If you asked me which book has had the most profound impact on my parenting style, I would say that, although it does not fall into this category, Mindset by Dr Carol Dweck is.
1) Fixed and Growth Mindset:
In her book, Dr Carol Dweck talks about two types of mindsets:
A #fixedmindset believes that their ability is innate, set in stone. Either you are good at something, or you’re not. In simple terms, such person would think “I’m just (not) good at this”.
With a #growthmindset, you understand that everybody is born with innate ability. However, dedication and practice contribute to improving your skills. Such person takes mistakes and failures as lessons and ways to improve. On this note, I would like to mention Mark Rober’s insightful Ted Talk titled “The Super Mario Effect – How to trick your brain into learning more”. He explains how gamification naturally makes people take failures as lessons, and help them want to carry on with the task until they succeed. My book “The Parents’ Guide to Raising Multi-literate Children” is based on this observation and includes more than 70 activities to foster reading and writing in the home language in a fun way.
It is important to recognise that very often, we might think that in some areas we can improve but in others we cannot, i.e. have a growth mindset regarding some aspects of our lives and a fixed mindset in others. For example, although I believe that with practice we can get better at anything, for a very long time, I was sure that some skills just could not be learnt / improved on, such as the ability to draw. However my eldest helped me see that really ANY skill can be improved on with enough practice. When he was 2 years old, he used to love animals, and he would ask me to draw various ones many times a day: lions, sheep, horse, elephants, fish, and so on. I would probably spend at least 30 minutes a day drawing. And indeed, after a while, I could not deny that my drawings had actually improved!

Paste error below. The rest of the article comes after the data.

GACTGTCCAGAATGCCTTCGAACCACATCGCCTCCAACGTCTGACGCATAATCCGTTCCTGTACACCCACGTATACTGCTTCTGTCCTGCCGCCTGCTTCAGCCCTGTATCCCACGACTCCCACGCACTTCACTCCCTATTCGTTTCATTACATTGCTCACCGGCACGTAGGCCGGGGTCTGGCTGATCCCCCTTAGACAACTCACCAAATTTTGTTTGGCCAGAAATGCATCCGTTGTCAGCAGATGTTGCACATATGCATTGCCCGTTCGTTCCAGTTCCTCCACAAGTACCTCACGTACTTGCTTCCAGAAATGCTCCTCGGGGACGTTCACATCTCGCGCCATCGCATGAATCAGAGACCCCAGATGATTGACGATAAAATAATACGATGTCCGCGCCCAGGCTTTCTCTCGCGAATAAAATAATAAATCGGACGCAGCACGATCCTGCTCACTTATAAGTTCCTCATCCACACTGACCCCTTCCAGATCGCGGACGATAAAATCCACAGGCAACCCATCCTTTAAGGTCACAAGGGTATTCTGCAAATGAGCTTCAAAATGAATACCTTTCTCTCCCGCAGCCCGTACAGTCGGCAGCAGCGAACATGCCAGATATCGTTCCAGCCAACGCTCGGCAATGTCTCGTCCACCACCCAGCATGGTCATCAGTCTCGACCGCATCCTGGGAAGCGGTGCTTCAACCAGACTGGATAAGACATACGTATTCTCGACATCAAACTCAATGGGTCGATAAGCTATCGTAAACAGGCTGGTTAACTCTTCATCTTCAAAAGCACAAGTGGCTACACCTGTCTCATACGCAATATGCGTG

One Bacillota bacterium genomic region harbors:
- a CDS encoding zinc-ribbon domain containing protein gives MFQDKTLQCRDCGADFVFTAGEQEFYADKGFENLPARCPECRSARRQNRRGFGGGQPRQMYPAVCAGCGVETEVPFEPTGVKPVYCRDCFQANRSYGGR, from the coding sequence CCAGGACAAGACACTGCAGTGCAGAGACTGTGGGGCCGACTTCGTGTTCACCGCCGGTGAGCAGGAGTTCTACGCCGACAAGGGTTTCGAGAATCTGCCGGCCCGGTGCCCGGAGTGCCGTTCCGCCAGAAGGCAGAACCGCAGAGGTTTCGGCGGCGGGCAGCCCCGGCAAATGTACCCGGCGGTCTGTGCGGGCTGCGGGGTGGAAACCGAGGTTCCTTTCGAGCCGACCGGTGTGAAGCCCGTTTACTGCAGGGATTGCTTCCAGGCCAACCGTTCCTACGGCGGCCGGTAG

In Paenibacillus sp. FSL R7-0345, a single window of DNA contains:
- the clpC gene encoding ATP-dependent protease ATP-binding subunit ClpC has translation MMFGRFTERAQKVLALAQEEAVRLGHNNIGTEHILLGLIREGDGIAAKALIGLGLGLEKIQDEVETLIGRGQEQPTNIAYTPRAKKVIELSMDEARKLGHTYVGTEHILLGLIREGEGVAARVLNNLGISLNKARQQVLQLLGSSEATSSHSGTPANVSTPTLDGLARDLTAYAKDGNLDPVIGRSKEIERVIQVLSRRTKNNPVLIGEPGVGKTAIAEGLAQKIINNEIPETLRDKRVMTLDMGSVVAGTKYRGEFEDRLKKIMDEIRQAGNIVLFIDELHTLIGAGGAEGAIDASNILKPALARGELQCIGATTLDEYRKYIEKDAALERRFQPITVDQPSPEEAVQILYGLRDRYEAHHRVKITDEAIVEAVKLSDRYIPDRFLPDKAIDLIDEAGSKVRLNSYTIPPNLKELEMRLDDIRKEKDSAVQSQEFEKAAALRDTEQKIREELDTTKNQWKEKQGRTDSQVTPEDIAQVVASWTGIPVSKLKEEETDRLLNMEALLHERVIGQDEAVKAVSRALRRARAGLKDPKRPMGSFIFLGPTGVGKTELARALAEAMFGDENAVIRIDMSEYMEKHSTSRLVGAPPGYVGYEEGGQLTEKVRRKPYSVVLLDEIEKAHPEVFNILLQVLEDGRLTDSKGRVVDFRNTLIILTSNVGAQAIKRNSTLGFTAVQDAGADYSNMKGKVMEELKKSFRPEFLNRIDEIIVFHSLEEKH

This is true for me, for you, for your child, for everyone!
Understanding that abilities are not set in stone has had a huge impact on how I view myself and what I can accomplish, but it has also helped watch my words with my own sons so they too recognise that they can achieve anything. On this blog, as I discuss multi-literacy, I will bring this back to #biliteracy and multilingual literacy. However, please keep in mind that the concept of growth mindset and fixed minded can be applied to every skill.
2) “Every Master Was Once a Beginner”.
Learning to read and write is a journey! It takes time to master the skills to become a proficient reader / writer. And whether your child learns to read and write in your language before or after they learn to do so in the school language, they are bound to experience setbacks or feel discouraged by their slow progress.